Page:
Wednesday, February 23, 2005

"Here's your Kool-Aid. Now, get on the Arc."

"People were made to live two-by-two."
- Thorton Wilder's Mrs. Gibbs
"Our Town"

So, I know (off the top of my head) 10 couples getting married within the next 18 months. I wish them all the best of luck with that whole thing. But, I can't help but wonder what caused this overwhelming trend among my friends. We're all in our mid-twenties to mid-thirties. We're all healthy. Well "healthy." We're all white...which is something I've never really stopped to realize until just this second (seriously.) We're all moderately surviving on various financial levels. Is it just the natural imperative that good ole Thorton eluded to? It must be, right?

There has to be a science to it. The scent of someone's neck. The whole fluttery brain thing that happens - getting all flustered and hot when you try to talk to them the first thousand times. The way they can put their arm around your waist and squeeze just the right spot. Biological Geometry? Does that make sense? I don't know. But I do know that there is something really basically instinctual about falling in love that we've all had stirring around in the back of our brains for a long time by this point in our lives.

Is there anyone over the age of ...let's say 16, just so it plays in the sticks...who doesn't think about marriage? Not "obsess" over marriage, just think about marriage. Everyone does. We think about what type of person they will be. We think about what the ceremony will be like.

Quick side note: When I was around 14 years old I had the perfect ceremony planned down to the type of shoes I would be wearing....there were a lot of maroon and blood red roses involved. Heh heh, that's pretty funny looking back on it now.

Anyway, so OK maybe I went a little far with that. But I was young and you get what I'm talking about. Established: we have all thought about marriage, and what it will mean, to some degree or another.

So, all this thinking about it and then all of a sudden BOOM. The person you are dating is suddenly The One. That one, the one you want to grow old and into rocking chairs on the porch with. The one who is all and everything. So what do you do? You get married. Right, sure. Absolutely. You get married. There's a ring, and some phone calls and a few parties. Some time later there's The Big Show.

It's a show. I've worked on enough shows to know one when I see one. A wedding is just a really expensive, one-night-only, show. If done correctly it is the best show people have seen since, well the last wedding probably. It's a production. You have lines to memorize, there is an audience. Everyone claps at the end and then we all go to the bar to celebrate. Seriously, it's theater. So there has to be some science to the whole thing. If there is a science to "falling in love" - pheromone, brain impulses, erogenous zones...yep, that's science - then there is a science to making The Big Show happen properly.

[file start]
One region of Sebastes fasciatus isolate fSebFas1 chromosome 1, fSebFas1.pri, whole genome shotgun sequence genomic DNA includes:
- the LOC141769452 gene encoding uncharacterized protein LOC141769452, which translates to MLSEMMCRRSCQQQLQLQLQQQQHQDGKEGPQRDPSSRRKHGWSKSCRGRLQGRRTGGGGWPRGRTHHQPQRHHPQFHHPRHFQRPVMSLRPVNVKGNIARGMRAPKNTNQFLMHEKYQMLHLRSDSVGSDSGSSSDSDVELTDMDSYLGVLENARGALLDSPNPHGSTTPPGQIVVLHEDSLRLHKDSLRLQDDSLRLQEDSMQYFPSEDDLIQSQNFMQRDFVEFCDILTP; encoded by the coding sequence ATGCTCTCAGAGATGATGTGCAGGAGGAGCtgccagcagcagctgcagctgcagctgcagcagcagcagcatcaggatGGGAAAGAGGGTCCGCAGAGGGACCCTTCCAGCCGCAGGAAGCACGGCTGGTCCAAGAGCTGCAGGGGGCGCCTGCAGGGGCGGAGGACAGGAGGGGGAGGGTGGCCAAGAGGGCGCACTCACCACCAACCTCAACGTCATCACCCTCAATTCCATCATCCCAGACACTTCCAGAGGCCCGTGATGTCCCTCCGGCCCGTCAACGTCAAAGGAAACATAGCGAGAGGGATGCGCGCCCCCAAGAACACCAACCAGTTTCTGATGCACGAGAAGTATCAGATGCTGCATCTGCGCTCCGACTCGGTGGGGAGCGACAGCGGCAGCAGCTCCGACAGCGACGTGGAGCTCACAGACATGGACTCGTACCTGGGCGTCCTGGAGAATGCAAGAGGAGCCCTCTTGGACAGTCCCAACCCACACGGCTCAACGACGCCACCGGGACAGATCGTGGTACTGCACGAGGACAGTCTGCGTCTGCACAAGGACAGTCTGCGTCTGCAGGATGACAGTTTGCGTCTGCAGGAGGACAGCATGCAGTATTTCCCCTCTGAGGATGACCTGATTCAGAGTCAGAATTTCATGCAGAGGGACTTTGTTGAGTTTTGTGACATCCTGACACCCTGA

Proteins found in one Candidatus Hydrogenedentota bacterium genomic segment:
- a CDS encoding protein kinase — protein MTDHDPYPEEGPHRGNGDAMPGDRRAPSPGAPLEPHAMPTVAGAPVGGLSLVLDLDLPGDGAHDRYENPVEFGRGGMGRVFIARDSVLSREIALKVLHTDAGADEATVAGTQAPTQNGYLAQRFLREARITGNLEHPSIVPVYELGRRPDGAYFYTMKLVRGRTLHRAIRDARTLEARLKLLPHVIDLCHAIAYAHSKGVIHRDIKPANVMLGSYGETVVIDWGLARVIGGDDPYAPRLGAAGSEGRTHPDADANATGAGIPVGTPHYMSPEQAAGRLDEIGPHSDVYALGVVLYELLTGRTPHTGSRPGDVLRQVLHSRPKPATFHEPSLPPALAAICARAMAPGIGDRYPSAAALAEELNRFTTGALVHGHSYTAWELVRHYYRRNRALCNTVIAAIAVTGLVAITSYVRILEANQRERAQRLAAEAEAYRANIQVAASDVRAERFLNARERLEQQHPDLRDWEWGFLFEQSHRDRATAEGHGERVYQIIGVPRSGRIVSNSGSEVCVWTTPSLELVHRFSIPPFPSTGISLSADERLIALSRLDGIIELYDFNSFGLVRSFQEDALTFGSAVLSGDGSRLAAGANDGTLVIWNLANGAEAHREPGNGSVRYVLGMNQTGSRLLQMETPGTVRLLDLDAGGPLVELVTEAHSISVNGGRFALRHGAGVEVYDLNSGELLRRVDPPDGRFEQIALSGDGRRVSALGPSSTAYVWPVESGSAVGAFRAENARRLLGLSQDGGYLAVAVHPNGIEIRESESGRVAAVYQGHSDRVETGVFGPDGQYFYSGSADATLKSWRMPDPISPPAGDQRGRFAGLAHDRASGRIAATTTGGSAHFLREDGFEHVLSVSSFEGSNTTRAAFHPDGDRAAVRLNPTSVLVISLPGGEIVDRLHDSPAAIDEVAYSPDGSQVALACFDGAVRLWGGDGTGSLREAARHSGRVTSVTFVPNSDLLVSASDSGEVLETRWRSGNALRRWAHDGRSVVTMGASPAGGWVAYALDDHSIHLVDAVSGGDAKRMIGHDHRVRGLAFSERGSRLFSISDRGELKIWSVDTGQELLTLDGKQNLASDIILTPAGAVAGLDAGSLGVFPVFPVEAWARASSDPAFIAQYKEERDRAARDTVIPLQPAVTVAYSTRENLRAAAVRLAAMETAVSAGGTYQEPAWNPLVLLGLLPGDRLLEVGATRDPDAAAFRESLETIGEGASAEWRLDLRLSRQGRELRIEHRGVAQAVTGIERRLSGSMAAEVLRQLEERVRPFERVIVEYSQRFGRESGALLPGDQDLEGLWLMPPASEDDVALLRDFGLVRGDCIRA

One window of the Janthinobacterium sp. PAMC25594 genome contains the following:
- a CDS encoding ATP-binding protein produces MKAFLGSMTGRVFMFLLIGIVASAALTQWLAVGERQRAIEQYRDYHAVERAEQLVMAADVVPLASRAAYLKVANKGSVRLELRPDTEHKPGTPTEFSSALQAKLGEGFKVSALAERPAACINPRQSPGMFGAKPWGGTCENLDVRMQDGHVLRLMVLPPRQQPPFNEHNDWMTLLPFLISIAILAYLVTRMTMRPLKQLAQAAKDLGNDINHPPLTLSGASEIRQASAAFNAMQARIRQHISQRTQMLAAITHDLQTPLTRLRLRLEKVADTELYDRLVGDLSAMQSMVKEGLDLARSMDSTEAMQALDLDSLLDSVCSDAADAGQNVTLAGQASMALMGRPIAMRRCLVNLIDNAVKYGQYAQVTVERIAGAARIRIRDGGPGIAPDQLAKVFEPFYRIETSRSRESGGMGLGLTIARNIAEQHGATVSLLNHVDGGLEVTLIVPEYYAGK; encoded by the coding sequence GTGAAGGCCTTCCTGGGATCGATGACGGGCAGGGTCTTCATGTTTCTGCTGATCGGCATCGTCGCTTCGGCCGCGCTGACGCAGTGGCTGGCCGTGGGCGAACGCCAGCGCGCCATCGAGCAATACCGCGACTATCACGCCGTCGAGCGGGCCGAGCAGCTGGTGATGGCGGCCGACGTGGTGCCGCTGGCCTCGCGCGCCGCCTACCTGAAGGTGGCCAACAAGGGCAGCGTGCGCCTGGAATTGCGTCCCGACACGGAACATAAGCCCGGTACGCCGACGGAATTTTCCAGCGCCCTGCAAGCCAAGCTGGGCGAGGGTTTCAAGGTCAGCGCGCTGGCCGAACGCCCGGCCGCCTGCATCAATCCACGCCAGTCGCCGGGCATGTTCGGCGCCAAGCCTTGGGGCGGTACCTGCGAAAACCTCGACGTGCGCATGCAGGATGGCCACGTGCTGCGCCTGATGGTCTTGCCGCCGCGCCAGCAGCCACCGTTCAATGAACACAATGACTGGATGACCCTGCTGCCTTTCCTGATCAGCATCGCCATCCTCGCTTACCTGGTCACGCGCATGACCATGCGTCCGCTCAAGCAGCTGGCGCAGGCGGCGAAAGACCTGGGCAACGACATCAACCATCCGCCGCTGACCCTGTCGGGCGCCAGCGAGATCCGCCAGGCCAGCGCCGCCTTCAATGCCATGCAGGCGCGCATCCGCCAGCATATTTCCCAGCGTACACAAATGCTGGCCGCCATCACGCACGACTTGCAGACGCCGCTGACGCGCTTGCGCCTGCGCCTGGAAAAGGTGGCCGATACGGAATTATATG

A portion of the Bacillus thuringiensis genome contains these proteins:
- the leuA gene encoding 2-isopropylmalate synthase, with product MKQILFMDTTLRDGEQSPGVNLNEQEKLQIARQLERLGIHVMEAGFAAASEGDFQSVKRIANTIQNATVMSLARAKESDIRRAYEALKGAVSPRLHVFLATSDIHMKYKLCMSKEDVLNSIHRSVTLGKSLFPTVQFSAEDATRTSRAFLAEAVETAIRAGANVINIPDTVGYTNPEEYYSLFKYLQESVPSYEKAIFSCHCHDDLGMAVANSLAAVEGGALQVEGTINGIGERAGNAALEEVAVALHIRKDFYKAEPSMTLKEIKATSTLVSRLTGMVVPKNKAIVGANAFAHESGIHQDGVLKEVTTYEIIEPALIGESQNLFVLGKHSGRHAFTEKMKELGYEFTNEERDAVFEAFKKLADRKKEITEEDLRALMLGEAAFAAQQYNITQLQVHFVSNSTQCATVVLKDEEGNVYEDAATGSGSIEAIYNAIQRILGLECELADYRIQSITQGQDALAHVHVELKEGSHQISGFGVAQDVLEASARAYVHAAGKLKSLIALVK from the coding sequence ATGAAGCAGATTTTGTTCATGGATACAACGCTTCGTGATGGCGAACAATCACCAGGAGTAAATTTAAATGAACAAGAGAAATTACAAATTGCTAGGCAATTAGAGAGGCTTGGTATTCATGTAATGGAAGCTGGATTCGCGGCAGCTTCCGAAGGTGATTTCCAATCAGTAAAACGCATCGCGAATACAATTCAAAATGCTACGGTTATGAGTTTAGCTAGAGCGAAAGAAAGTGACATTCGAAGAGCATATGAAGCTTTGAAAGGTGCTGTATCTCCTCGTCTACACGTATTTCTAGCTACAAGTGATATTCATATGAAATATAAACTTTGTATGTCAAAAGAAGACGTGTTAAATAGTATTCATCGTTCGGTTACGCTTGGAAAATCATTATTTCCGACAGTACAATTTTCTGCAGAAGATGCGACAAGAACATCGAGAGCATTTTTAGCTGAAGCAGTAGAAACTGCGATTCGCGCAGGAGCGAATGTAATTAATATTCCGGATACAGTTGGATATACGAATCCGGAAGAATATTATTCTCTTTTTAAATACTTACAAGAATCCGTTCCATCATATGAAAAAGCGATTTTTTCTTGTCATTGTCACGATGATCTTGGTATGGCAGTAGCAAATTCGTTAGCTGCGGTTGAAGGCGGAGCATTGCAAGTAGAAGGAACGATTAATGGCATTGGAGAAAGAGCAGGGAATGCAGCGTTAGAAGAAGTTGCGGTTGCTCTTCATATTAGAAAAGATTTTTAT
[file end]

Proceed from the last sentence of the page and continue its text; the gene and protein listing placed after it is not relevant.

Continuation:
It's not an EXACT science. I've been to some pretty unmemorable weddings that had every good intention. But there is definitely a science to it.

I have absolutely no idea what the formula is. But, I have 8 shows to see this year. I figure the key must be out there somewhere. My mom said to me "Eight weddings? Maybe your friends are trying to tell you something."

It's possible. But, my friends are not that subtle. Nor are they all that concerned with my marriage status. But maybe they will be able to tell me something else.

And maybe in the end, my mom might just get lucky.

(That was in no way a binding statement of any kind.)


bart said...

Hey Jen, My Bachelor party is on the 17th of March in Chicago. Jessica gave me permission to have strippers, but I said I didn't need would be there.

Mego said...

Right before I read your post I had just hung up the phone with a retail establishment called "Exclusives for the Bride." My sister is marrying exactly four months from tomorrow, and I must try on bridesmaids dresses (costumes) for the blessed nuptial event (show). And over at "Exclusives" on Superior Street in Chicago, apparently non-brides are on the sub-basement of the totem pole. I actually had to bleat the words "I'm-the-Maid-of-HONOR" down the phone line to wheedle an appointment out of the not-so-nice lady in the shop on, yes...Superior Street.

Maybe the semantics of wedding-language should also be examined. Cause it's freaking me out, dude.

hszoo said...

In the past two months - 4 of my friends and my sister have gotten engaged or set dates for their weddings...but we're not all white (hee hee).
My ex-boyfriend and I now have bets going as to who's getting married next. Out of our group of friends from bklyn, there's less than a handful who are still singe. Since I'm a "divorcee" we're debating if i count or not.

A lot of weddings are events for the families (aka parents), not the couple. I think we should change the tradtion of the formal ceremony and just have receptions (with lots of booze). It's a celebration right? (Well at least you know what my "wedding" would be like

The only wedding I want to go to is the one set in a Brewery, but it's also the only one i can't make...figures.

littledevilworks said...

I hear you. My two best friends from high school are getting married 2 weeks apart in the Spring and I'm maid of honor in both... one is a "Costume Wedding" - 1880's Victorian ball gowns that we have to make. When did everyone decide it was no longer fashionable to be single? :)

littledevilworks said...
This comment has been removed by a blog administrator.
Vegas said...

Single will always be fashionable. It's just a lot harder to explain registering for your birthday than it is for a wedding.

Mego said...

That's why someone has to just cross that damn line start the Birthday Gift Registry. Who wants to go use the gun at Target with me?? Woo-hoo!